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Archive for April, 2014

In this world, things which God must suffer to exist often overshadow that which he desires. We don’t always enjoy this world, and we can get many mistaken ideas about God’s will, but he doesn’t like the way things are either. God must even allow us the freedom to doubt him if we are so inclined, and many false beliefs arise in this mist of misunderstanding.

The following verses show a difference between the desire of God, and that which he must allow. Jesus said in Matthew 9:13, “I desire mercy, and not sacrifice.” In that verse, mercy is the thing desired, whereas sacrifice is something that must exist. Just as we sometimes must do things that we would rather not, so it is with God, and his cross is heavier than ours.

Second Peter 3:9 says the Lord is, “not willing that any should perish, but that all should come to repentance.” According to that verse, everyone would be saved if God’s heart’s desire were fulfilled. Many wonderful things simply do not happen because even though God is willing, we are not (Luke 13:34). We need to pray for God to help us in spite of our reluctance.

I’ve been writing about Genesis 8:20-9:17, Noah, and sacrifice in particular, but I’m going to leave that subject for now. Genesis 9:2-6 is about God suffering man to attempt to govern the earth. Those verses hint of civic duty in regard to other people, and of responsibility to God. The idea is for man to become involved in establishing order to offset the natural tendency toward chaos. In the process, man should learn something about God, and about himself.

God desires human beings to exercise self-control, but when that fails, some form of law must come into play. Galatians 3:19 tells us that the law was “added” because of transgressions. Laws and rules don’t make anything perfect (Hebrews 7:19), but they allow society to function. We’ve heard the argument that morality cannot be legislated, and that’s true of the inner morality of the heart which God desires, yet all laws are an attempt to control outward morals.

By the same token, love cannot be legislated, yet God tells us to love. Jesus said in Matthew 22:36-40 that all biblical law can be summed up by the commandments to love God, and to love our neighbor as ourself. Commanding us to love doesn’t make it happen, nor is love always an easy thing, but it lets us know where God stands.

Genesis 9:2-6 doesn’t give a lot of rules, but in those verses, God states his opposition to “the shedding of man’s blood.” At the same time, he upholds the right of man to exact judgement rather than restraining it as he did in Cain’s case (Genesis 4:8-15). God suffered the establishment of governments, even though his own blood would be shed in a terrible misapplication of justice under the Romans. The alternative to government is chaos, and “every man for himself.”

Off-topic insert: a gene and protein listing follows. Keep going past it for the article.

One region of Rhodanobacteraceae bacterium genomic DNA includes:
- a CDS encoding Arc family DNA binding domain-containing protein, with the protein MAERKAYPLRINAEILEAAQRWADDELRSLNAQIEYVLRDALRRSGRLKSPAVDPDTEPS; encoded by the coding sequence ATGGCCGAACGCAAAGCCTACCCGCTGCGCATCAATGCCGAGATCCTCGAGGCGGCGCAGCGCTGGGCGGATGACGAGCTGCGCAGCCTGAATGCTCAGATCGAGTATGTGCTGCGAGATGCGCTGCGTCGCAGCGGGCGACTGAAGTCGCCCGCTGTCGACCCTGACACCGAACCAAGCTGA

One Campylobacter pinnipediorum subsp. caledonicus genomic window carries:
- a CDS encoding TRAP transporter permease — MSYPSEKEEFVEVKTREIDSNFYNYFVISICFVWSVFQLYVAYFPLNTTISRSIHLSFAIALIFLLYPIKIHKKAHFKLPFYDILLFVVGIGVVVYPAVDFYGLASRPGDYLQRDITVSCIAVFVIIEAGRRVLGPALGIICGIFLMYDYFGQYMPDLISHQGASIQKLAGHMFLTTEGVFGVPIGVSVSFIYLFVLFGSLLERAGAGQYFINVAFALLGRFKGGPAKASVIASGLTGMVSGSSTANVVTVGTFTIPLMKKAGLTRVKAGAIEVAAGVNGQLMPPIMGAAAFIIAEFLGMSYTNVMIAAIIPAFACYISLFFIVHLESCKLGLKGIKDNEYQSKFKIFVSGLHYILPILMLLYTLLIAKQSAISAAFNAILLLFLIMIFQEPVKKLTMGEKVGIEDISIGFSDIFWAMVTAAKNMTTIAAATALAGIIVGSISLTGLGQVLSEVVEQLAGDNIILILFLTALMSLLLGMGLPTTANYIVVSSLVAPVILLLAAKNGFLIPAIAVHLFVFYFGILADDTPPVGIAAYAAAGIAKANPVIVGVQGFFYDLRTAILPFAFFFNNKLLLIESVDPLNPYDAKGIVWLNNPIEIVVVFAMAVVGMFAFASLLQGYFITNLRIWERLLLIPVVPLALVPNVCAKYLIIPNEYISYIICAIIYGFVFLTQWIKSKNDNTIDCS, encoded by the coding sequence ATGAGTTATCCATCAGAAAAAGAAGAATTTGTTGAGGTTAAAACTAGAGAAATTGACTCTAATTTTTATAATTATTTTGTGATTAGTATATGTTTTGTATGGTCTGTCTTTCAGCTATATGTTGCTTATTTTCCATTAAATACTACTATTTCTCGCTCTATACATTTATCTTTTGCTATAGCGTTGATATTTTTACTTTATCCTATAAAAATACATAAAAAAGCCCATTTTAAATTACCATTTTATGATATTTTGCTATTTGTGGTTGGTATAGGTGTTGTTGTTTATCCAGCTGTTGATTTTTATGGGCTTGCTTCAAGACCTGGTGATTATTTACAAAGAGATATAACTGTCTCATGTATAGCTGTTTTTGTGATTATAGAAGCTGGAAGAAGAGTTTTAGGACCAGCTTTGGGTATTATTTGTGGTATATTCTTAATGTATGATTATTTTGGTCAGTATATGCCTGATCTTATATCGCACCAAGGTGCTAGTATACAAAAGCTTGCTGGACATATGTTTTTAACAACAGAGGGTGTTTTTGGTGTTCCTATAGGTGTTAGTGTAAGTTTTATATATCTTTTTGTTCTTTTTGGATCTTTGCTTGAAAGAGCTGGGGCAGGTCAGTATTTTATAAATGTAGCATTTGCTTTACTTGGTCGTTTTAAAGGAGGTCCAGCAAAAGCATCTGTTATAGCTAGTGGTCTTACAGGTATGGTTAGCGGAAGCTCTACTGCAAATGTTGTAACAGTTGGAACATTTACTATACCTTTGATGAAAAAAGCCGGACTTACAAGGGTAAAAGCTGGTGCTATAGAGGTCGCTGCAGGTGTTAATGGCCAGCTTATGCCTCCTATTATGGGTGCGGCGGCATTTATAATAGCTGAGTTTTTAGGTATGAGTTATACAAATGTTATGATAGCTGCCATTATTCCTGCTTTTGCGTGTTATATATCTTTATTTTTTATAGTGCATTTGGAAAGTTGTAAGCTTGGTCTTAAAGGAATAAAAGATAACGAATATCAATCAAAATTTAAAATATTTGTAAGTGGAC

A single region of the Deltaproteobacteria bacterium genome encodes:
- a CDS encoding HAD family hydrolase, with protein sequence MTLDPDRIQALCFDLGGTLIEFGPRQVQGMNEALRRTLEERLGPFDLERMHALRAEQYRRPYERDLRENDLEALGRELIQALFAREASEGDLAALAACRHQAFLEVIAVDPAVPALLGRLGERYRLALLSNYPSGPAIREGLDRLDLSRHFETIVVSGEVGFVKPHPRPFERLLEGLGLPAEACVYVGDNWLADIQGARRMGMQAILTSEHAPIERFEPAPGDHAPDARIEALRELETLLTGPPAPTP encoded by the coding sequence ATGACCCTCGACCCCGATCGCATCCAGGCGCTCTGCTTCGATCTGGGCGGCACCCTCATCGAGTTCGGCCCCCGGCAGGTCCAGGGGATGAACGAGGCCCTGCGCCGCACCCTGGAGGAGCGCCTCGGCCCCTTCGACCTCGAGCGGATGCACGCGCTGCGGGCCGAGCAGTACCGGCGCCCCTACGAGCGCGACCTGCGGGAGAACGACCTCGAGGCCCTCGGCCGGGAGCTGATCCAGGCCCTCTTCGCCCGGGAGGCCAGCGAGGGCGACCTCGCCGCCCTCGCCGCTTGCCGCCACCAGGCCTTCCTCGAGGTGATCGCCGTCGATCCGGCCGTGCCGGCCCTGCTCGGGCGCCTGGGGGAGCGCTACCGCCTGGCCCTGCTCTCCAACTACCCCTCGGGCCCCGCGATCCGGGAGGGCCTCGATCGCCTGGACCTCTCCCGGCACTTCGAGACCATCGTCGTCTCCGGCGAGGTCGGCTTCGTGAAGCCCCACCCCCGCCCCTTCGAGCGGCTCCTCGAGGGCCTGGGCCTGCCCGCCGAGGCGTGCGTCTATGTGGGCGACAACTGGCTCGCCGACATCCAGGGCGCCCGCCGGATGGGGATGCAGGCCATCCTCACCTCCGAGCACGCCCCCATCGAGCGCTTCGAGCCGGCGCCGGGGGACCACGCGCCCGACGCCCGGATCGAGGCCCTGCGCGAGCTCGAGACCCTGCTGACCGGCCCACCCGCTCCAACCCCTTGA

In spite of chance, and God’s gracious intervention at times (Ecclesiastes 9:11, and Romans 9:16), history furnishes endless records of injustices forced upon people by those more powerful than themselves. The animal kingdom also suffers under man. In Genesis 9:2-4, which I wrote of in an earlier post, God sanctions the use of animals for food to sustain human life. A commandment is given that the animal not be eaten alive. You might think that such a command would be unnecessary, but maybe we should take a closer look at man’s appetite.

On 3-21-14, there was an article on foxnews.com about animals that are eaten alive by humans around the world, so, this wasn’t something done only when man was less civilized. Debates about animal cruelty are currently occurring over these practices. Man’s dominion is over that of the animal kingdom, but that doesn’t mean that God approves of man’s cruelty.

Genesis 9:2-4 is often taken only as a command against the eating of blood (ref, Leviticus 17:11-12, Hebrews 10:4-10), but I believe in a stricter interpretation of the verse. Without its blood, the animal is dead, and released from further suffering. God cares for all his creation, and his covenant in Genesis 9:12-13, is not only with man, but with all living creatures. One day, when God’s dominion over the earth is finally established, peace will come to our world, and to the animal kingdom (Isaiah 11:6-9).

This is a world in transition, and earth’s creatures are transient beings, but this is only the beginning for us; not the destination, and not the end. There is a┬árainbow; the token of the promise of God. I’m praying to write something about the rainbow next, but the truth seems to be as elusive as the rainbow itself.

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